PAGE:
March 16, 2011-Press Release from Valley Watch regarding EPA’s proposal to reduce toxic emissions from power plants.
Valley Watch is pleased that EPA has finally proposed concrete rules to control toxic air pollution from coal fired power plants. “Required by the passage of the Clean Air Act in 1990, it is about time that EPA issued rules that will hopefully be protective of people’s health in areas where coal is burned every singe day of the year in massive quantities,” declared, John Blair, president of the group whose purpose is to protect the public health and environment of the lower Ohio River Valley. (please see attached database of tri-state power plant toxic emissions)
“For years the people of the lower Ohio Valley have been exposed to huge amounts of metals, including mercury, and acid gases that have caused a general decline in the region’s health, perhaps now, our children will have a fighting chance to live without worrying about the poisons they have been forced to breathe every day of their lives,” Blair went on.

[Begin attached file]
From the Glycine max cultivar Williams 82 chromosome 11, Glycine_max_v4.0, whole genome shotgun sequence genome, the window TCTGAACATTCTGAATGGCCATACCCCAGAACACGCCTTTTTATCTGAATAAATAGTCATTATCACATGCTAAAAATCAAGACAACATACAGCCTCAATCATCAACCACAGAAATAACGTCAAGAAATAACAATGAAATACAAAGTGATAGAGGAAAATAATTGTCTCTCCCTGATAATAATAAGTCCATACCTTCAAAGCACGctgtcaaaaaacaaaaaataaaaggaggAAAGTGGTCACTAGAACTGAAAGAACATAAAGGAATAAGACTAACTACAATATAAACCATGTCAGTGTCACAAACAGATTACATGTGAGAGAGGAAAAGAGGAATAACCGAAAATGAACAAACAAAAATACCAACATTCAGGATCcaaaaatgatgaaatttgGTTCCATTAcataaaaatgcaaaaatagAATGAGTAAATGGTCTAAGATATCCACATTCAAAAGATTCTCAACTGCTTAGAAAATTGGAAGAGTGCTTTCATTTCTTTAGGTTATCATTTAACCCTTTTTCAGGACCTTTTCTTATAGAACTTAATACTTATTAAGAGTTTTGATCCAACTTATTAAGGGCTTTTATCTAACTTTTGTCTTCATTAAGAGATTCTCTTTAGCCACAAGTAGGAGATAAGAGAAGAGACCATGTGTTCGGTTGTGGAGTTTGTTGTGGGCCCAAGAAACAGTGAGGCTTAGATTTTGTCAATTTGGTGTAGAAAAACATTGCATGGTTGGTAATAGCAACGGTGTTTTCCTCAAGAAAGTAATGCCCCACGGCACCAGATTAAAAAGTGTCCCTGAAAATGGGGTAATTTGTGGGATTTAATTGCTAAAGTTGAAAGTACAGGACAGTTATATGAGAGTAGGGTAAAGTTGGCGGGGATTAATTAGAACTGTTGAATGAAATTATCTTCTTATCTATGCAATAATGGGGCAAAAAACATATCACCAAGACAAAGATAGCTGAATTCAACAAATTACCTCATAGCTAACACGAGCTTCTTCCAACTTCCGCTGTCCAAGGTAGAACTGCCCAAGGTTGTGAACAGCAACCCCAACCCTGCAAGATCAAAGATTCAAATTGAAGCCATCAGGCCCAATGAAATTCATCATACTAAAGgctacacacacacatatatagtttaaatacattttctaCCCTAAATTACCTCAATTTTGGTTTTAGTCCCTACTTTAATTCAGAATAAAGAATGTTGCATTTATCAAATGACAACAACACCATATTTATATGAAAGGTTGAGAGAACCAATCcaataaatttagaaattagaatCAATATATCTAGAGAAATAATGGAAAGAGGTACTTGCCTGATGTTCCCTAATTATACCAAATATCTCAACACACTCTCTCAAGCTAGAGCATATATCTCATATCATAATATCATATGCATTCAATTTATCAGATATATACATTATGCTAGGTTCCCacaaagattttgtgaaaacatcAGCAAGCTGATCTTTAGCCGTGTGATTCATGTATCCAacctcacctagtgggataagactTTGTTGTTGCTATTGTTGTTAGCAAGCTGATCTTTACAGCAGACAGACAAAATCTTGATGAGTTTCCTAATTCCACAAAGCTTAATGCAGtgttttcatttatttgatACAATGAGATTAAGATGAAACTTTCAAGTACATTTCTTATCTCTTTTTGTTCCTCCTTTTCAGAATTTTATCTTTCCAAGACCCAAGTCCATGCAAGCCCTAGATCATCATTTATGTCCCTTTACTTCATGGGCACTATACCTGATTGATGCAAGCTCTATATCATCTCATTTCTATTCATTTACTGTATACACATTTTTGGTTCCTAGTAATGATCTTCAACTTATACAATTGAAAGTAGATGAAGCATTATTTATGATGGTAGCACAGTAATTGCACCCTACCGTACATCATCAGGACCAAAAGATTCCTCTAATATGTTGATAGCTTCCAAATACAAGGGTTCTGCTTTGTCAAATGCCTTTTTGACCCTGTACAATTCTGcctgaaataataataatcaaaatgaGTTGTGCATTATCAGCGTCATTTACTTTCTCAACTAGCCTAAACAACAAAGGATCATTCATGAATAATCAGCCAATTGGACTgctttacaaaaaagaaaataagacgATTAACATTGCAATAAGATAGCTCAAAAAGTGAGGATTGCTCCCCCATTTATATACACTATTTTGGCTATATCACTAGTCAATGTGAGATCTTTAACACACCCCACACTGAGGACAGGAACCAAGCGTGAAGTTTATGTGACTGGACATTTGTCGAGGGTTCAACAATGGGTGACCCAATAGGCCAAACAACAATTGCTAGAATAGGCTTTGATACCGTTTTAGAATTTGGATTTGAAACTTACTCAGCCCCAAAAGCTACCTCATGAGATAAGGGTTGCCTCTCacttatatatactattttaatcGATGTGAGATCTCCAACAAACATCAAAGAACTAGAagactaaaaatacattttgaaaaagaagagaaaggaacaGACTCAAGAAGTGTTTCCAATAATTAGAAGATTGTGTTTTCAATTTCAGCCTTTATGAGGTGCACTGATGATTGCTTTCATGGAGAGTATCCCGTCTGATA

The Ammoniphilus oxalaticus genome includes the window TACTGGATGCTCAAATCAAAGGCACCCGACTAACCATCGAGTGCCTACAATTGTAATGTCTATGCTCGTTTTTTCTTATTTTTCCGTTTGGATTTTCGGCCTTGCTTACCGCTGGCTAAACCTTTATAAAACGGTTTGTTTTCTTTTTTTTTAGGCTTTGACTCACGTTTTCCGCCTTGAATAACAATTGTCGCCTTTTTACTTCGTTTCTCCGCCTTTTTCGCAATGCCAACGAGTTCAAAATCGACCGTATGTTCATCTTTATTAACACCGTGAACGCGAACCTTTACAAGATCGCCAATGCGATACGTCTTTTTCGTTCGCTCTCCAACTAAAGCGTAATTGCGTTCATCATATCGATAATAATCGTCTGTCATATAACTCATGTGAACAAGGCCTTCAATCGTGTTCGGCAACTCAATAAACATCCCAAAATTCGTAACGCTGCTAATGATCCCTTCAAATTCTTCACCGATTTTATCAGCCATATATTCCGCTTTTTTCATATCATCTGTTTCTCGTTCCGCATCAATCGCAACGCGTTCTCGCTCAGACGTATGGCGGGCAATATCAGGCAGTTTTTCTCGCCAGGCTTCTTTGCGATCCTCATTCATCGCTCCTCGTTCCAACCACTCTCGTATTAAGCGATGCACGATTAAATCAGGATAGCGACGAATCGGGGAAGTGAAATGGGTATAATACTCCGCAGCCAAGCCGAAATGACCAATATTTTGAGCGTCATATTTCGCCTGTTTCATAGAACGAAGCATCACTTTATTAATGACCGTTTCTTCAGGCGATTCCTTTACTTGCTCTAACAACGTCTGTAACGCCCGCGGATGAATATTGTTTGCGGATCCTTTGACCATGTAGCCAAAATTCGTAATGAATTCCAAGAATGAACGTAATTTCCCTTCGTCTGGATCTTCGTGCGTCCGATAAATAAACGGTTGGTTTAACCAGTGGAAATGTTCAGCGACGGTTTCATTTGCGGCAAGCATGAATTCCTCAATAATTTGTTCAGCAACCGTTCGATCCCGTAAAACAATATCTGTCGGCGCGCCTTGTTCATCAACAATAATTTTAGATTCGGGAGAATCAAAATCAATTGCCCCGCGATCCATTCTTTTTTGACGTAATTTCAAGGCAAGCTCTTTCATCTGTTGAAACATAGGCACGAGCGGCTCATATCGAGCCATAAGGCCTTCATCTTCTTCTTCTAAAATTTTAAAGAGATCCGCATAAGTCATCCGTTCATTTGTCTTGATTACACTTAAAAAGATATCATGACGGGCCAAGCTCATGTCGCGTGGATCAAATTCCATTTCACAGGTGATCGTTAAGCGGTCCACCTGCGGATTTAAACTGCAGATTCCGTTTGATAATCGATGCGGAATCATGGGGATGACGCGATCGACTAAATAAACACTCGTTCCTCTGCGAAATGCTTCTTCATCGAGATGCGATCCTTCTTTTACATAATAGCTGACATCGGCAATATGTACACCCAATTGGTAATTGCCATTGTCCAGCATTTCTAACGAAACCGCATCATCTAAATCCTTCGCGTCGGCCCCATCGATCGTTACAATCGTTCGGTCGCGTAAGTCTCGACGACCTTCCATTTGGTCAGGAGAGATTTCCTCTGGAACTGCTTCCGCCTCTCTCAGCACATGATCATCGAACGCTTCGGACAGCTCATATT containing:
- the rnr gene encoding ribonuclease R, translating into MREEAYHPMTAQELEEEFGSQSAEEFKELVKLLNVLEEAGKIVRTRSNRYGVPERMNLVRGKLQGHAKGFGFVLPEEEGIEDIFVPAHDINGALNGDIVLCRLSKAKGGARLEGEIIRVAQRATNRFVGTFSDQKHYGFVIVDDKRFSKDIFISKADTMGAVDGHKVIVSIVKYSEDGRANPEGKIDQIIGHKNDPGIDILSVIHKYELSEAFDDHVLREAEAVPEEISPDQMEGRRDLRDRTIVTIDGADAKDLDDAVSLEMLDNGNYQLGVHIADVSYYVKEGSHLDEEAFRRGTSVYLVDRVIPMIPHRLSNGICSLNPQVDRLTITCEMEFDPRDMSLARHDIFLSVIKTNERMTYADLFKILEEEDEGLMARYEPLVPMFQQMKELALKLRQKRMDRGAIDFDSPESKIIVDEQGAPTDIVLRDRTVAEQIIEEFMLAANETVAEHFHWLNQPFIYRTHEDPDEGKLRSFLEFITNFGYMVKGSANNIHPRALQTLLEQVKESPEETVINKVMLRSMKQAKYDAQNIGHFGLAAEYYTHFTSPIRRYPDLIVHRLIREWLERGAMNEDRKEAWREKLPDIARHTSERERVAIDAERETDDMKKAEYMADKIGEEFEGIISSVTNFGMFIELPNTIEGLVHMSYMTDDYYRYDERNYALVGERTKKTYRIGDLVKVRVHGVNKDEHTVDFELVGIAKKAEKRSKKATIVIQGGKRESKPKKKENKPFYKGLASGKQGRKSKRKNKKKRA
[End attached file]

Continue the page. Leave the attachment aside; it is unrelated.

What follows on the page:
The new rules are designed to significantly reduce those emissions and should serve to immediately begin improving regional human health as soon as they are implemented by 2016. The region of western Kentucky, southern Illinois and southwest Indiana sadly boasts the largest concentration of coal fired power plants in North America, if not the world and those plants release more than 42 million pounds of toxic chemicals which the new rule is meant to quell.
We also look forward to the significant increase in construction employment that will result as decisions are made to build control devices on the region’s power plants. EPA estimates that the rule will result in 14,000 engineering and construction jobs as the rule is implemented.
Valley Watch has fought long for these protections and others so that the health of area residents can be improved. It has done so by challenging polluting plants that have been proposed in the courts as well as in the court of public opinion and is proud of our mostly successful record in doing so.